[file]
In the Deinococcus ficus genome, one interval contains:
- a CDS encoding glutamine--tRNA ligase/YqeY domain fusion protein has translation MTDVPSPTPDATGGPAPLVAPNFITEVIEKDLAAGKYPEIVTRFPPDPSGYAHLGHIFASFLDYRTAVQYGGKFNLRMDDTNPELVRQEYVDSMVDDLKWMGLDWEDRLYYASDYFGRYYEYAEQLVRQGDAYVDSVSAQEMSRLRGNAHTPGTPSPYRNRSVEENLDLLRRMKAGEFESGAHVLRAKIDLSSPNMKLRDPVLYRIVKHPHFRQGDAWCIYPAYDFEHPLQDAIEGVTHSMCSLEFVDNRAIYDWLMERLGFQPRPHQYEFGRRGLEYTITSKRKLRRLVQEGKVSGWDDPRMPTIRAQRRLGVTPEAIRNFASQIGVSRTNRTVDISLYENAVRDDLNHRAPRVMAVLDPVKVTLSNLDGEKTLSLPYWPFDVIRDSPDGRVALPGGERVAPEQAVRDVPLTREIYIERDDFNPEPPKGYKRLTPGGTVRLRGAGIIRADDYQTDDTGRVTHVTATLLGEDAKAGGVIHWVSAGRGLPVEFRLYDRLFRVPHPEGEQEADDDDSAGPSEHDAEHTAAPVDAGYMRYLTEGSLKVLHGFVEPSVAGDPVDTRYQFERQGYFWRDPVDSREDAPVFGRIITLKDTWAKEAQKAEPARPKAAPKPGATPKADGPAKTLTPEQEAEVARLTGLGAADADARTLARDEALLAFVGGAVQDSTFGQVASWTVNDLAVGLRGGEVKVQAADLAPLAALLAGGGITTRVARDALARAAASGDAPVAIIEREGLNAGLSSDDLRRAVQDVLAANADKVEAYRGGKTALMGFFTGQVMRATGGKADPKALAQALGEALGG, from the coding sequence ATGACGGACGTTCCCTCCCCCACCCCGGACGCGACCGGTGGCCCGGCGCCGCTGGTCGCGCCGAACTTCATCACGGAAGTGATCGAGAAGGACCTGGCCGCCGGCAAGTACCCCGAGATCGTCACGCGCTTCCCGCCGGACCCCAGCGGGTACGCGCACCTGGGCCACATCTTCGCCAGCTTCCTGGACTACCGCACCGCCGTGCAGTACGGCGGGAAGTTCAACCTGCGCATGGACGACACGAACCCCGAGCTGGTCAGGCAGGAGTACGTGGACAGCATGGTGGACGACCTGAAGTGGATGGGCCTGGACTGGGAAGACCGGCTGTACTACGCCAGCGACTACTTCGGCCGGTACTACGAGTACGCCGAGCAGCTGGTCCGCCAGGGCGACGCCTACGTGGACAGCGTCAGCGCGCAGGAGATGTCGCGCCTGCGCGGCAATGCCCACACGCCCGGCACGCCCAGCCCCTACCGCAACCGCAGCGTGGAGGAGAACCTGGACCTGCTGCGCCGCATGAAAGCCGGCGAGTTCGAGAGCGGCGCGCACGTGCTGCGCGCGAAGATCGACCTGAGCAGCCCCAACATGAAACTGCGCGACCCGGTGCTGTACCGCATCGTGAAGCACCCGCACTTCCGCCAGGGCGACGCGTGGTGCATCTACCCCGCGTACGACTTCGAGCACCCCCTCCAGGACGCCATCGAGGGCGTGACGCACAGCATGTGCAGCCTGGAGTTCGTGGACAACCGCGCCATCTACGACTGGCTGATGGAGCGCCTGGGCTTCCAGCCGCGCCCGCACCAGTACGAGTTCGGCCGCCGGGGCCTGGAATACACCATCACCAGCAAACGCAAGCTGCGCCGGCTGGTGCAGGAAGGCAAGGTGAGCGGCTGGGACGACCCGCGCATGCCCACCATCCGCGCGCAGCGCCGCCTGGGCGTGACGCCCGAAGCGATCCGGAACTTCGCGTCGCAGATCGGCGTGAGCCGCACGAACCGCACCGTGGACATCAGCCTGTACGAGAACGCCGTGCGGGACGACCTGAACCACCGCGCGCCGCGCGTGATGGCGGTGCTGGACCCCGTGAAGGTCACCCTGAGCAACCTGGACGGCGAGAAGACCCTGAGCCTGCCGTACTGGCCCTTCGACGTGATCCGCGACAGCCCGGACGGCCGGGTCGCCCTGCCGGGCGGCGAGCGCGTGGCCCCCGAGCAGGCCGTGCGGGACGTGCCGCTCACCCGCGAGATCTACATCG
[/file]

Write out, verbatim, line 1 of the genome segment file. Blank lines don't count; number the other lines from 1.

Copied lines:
In the Deinococcus ficus genome, one interval contains: